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The results will generally take the form of a technical report that outlines the findings of the analyst. BPA results will generally include, in the opinion of the analyst, the following information for each stain or pattern found at the scene:
- How the bloodstains were formed (type of instrument and action that caused the stains)
- Number of victims (confirms case information)
- When possible, the approximate number of perpetrators
- The approximate position of the victim(s) (standing, sitting, lying on the floor, etc.) using area of convergence and origin
- When possible, the relative position(s) of the victim(s) to the perpetrator(s)
Photographs and diagrams may accompany the report to provide additional details about the scene.
Limitations of the BPA include the fact that it cannot recreate the entire scenario, as there are unknown variables that analysts cannot account for using scientific methods. For example, the analyst cannot tell if a perpetrator was older or younger, if an attack was planned or spontaneous, or if drugs or alcohol influenced the perpetrator (unless their blood was left behind). BPA recreates the actions of specific blood shedding events with reasonable certainty based on measurements and understanding of the scientifically understood behavior of blood, not supposition or inference. The results of bloodstain pattern analysis are often used to support or confirm the findings of other forensic disciplines used in the case.
To ensure the most accurate analysis of evidence, the management of forensic laboratories puts in place policies and procedures that govern facilities and equipment, methods and procedures, and analyst qualifications and training. Depending on the state in which it operates, a crime laboratory may be required to achieve accreditation to verify that it meets quality standards. There are two internationally recognized accrediting programs in the U.S. focused on forensic laboratories: The American Society of Crime Laboratory Directors Laboratory Accreditation Board and ANSI-ASQ National Accreditation Board / FQS.
In bloodstain pattern analysis, quality control is achieved through proper training and competency testing for analysts, as well as technical review and verification of conclusions. Technical review and verification involves an expert or peer who reviews the data, methodology and results to validate or refute the outcome. This review encompasses the analysis and observations, laboratory work, tests and experiments, bench notes and written reports. The percentage of cases that undergo verification may vary depending on the experience of the analyst. In addition, defense attorneys may hire independent BPA analysts to review and reexamine questioned evidence to ensure accuracy of the findings.
SWGSTAIN publishes Guidelines for a Quality Assurance Program in Bloodstain Pattern Analysis on their website.
Reports will vary from jurisdiction to jurisdiction; however, SWGSTAIN maintains recommended standard operating procedures for final reports. According to these guidelines, reports should ideally contain:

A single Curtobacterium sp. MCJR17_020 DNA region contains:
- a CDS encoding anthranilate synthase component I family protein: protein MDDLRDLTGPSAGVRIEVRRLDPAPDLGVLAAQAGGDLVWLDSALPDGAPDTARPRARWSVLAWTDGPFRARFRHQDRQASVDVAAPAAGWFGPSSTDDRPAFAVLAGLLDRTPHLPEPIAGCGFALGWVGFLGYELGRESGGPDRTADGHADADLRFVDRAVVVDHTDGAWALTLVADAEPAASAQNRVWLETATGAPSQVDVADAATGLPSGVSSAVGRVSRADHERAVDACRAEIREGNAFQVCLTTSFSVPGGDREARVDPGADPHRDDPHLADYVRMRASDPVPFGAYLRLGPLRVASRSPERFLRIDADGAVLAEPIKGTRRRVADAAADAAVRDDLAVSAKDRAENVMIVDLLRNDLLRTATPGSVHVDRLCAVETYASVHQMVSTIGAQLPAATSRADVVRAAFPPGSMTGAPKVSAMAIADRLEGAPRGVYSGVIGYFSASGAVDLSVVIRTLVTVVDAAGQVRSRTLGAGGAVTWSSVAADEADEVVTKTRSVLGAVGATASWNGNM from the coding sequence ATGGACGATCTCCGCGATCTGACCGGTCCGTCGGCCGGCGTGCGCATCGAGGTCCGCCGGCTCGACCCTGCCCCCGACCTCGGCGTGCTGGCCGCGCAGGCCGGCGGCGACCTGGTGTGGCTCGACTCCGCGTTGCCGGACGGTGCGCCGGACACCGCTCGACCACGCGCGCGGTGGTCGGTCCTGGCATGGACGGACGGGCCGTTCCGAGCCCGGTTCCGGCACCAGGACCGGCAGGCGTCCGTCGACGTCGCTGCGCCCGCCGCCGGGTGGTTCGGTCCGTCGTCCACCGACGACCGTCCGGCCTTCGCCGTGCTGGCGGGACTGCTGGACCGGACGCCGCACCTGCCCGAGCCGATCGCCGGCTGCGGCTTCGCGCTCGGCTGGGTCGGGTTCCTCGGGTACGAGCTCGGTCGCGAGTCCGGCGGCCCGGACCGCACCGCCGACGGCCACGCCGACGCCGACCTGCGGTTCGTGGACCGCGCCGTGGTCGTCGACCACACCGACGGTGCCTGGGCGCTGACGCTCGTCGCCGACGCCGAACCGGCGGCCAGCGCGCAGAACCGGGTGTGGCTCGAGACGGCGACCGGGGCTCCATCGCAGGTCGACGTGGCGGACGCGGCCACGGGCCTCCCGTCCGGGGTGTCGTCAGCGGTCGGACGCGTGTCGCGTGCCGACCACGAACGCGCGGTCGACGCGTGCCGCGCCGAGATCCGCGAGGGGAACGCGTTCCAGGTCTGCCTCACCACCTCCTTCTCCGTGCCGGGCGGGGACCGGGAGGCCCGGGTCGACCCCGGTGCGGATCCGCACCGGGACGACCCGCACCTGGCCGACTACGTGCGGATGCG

- Items of evidence or materials evaluated (usually photographs or diagrams and other reports)
- Observations and results of the analysis
- Conclusions and opinions of the analyst
- Definitions of terminology used in the report
- Brief summary of the case
- Description and results of any experiments conducted
Conclusions and opinions of the analyst typically include information about how the stains were formed and the approximate position of the victim (standing, sitting, lying on the floor, etc.). Photographs and diagrams included in the report serve to illustrate the location and pattern of the stains and, where known, the relative positions of the victim and perpetrator.
In most cases, the analyst will be prepared to testify in court regarding the results.
Are there any misconceptions or anything else about bloodstain pattern analysis that would be important to the non-scientist?
Bloodstain pattern analysis is not a recent field of study; it has been around since the late 1800s. In 1895, Dr. Eduard Piotrowski of the Institute of Forensic Medicine in Krakow, Poland, published a paper on bloodstain pattern analysis titled Concerning Origin, Shape, Direction and Distribution of Bloodstains following Head Wounds Caused by Blows. Dr. Piotrowski performed experiments using live rabbits, white paper and a variety of instruments including rocks, hammers and hatchets to better understand how bloodstains are created and what information could be gleaned from their study.
Misconception: Blood spatter tells the whole story
Television crime dramas paint bloodstain analysts as being able to tell investigators everything that occurred at a crime scene based solely on a few blood splashes or spatters. This is far from the truth. As discussed earlier, BPA cannot produce a playback of the entire crime. Bloodstains tell analysts, with reasonable certainty, what happened at specific moments in time corresponding to each useable stain. In some cases, the bloodstains are too few or the volume of blood is too great for analysts to reasonably render any opinion on the causes of the stains.